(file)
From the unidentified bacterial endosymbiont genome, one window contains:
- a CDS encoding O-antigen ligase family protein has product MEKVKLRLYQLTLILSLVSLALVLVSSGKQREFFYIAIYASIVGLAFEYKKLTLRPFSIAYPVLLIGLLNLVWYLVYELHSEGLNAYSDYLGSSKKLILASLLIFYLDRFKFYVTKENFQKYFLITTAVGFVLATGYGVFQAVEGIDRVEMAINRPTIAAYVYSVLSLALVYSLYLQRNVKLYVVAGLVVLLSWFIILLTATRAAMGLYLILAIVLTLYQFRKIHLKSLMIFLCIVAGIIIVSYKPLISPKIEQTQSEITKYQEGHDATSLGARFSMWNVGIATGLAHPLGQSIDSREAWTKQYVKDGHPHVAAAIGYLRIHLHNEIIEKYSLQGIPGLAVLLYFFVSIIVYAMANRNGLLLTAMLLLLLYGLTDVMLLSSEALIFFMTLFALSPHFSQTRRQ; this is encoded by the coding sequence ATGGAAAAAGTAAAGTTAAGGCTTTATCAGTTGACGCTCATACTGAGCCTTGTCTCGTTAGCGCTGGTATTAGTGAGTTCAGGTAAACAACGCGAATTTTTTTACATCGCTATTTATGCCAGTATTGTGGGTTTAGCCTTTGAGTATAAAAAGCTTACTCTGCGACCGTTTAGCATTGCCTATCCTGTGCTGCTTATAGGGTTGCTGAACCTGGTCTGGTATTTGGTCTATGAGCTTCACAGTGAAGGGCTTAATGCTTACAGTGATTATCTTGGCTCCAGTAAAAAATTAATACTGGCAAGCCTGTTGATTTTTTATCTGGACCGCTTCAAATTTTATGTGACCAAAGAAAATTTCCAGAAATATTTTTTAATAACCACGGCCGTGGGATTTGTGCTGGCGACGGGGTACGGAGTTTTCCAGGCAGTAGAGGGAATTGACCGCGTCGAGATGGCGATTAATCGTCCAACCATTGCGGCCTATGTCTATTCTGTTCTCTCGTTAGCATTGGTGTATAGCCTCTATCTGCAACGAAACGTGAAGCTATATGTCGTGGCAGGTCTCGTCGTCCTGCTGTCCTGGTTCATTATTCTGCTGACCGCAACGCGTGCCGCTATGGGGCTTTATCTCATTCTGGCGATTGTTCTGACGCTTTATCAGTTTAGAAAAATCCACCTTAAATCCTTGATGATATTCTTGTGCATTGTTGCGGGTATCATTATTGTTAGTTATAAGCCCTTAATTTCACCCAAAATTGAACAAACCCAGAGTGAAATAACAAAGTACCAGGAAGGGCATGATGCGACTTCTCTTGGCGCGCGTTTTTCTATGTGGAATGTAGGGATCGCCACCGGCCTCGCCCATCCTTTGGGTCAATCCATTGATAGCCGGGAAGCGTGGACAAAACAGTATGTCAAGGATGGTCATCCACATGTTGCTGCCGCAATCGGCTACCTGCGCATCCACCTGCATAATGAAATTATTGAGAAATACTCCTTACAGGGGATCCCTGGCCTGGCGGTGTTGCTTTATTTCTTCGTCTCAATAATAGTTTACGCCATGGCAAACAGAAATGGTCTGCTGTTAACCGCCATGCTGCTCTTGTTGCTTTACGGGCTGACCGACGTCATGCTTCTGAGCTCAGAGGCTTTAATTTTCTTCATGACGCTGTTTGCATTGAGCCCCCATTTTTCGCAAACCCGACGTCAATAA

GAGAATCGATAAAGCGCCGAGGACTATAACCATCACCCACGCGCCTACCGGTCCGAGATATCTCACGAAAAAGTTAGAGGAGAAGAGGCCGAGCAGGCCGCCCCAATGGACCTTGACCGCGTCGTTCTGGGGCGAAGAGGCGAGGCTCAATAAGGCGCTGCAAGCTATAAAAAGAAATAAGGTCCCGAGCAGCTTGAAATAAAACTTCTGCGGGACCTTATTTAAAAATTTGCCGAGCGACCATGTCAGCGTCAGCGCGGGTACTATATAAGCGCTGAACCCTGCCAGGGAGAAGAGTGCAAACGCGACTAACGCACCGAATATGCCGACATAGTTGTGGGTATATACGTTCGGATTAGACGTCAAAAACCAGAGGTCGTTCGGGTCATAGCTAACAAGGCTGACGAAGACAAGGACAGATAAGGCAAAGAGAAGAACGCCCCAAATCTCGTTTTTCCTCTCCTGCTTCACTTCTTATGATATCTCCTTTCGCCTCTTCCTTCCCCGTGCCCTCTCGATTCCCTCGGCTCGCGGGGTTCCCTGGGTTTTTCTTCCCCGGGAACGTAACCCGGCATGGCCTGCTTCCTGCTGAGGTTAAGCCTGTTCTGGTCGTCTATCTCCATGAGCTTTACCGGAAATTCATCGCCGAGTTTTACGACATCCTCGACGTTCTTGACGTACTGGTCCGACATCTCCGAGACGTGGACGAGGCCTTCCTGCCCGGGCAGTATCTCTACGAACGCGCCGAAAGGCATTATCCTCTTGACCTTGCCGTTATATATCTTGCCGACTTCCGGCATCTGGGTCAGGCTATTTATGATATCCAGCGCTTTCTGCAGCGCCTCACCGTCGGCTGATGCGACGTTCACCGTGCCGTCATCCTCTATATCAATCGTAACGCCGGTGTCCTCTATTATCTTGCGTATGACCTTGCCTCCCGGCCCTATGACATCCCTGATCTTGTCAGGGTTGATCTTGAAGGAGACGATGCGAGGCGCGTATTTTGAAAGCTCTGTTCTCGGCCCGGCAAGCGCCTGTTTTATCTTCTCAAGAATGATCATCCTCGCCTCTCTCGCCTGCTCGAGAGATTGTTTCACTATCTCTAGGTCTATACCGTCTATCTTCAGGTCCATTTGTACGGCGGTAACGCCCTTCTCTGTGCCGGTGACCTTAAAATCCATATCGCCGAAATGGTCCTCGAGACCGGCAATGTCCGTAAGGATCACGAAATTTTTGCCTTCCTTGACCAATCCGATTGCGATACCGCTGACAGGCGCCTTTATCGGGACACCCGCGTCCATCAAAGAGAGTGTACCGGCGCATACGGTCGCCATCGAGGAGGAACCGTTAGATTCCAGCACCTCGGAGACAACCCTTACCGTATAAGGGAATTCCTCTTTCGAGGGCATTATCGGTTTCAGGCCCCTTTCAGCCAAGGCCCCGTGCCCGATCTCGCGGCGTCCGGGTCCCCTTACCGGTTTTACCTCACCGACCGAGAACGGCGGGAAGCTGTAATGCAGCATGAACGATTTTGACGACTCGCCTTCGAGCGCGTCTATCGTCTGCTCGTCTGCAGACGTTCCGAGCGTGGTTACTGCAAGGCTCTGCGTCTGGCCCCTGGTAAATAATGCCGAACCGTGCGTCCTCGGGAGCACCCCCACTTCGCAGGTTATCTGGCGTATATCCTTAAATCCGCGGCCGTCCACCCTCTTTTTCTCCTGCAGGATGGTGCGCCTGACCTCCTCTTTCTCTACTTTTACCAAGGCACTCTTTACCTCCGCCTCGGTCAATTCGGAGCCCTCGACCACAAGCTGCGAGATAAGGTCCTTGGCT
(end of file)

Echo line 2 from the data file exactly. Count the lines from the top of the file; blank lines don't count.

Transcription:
- a CDS encoding O-antigen ligase family protein has product MEKVKLRLYQLTLILSLVSLALVLVSSGKQREFFYIAIYASIVGLAFEYKKLTLRPFSIAYPVLLIGLLNLVWYLVYELHSEGLNAYSDYLGSSKKLILASLLIFYLDRFKFYVTKENFQKYFLITTAVGFVLATGYGVFQAVEGIDRVEMAINRPTIAAYVYSVLSLALVYSLYLQRNVKLYVVAGLVVLLSWFIILLTATRAAMGLYLILAIVLTLYQFRKIHLKSLMIFLCIVAGIIIVSYKPLISPKIEQTQSEITKYQEGHDATSLGARFSMWNVGIATGLAHPLGQSIDSREAWTKQYVKDGHPHVAAAIGYLRIHLHNEIIEKYSLQGIPGLAVLLYFFVSIIVYAMANRNGLLLTAMLLLLLYGLTDVMLLSSEALIFFMTLFALSPHFSQTRRQ; this is encoded by the coding sequence ATGGAAAAAGTAAAGTTAAGGCTTTATCAGTTGACGCTCATACTGAGCCTTGTCTCGTTAGCGCTGGTATTAGTGAGTTCAGGTAAACAACGCGAATTTTTTTACATCGCTATTTATGCCAGTATTGTGGGTTTAGCCTTTGAGTATAAAAAGCTTACTCTGCGACCGTTTAGCATTGCCTATCCTGTGCTGCTTATAGGGTTGCTGAACCTGGTCTGGTATTTGGTCTATGAGCTTCACAGTGAAGGGCTTAATGCTTACAGTGATTATCTTGGCTCCAGTAAAAAATTAATACTGGCAAGCCTGTTGATTTTTTATCTGGACCGCTTCAAATTTTATGTGACCAAAGAAAATTTCCAGAAATATTTTTTAATAACCACGGCCGTGGGATTTGTGCTGGCGACGGGGTACGGAGTTTTCCAGGCAGTAGAGGGAATTGACCGCGTCGAGATGGCGATTAATCGTCCAACCATTGCGGCCTATGTCTATTCTGTTCTCTCGTTAGCATTGGTGTATAGCCTCTATCTGCAACGAAACGTGAAGCTATATGTCGTGGCAGGTCTCGTCGTCCTGCTGTCCTGGTTCATTATTCTGCTGACCGCAACGCGTGCCGCTATGGGGCTTTATCTCATTCTGGCGATTGTTCTGACGCTTTATCAGTTTAGAAAAATCCACCTTAAATCCTTGATGATATTCTTGTGCATTGTTGCGGGTATCATTATTGTTAGTTATAAGCCCTTAATTTCACCCAAAATTGAACAAACCCAGAGTGAAATAACAAAGTACCAGGAAGGGCATGATGCGACTTCTCTTGGCGCGCGTTTTTCTATGTGGAATGTAGGGATCGCCACCGGCCTCGCCCATCCTTTGGGTCAATCCATTGATAGCCGGGAAGCGTGGACAAAACAGTATGTCAAGGATGGTCATCCACATGTTGCTGCCGCAATCGGCTACCTGCGCATCCACCTGCATAATGAAATTATTGAGAAATACTCCTTACAGGGGATCCCTGGCCTGGCGGTGTTGCTTTATTTCTTCGTCTCAATAATAGTTTACGCCATGGCAAACAGAAATGGTCTGCTGTTAACCGCCATGCTGCTCTTGTTGCTTTACGGGCTGACCGACGTCATGCTTCTGAGCTCAGAGGCTTTAATTTTCTTCATGACGCTGTTTGCATTGAGCCCCCATTTTTCGCAAACCCGACGTCAATAA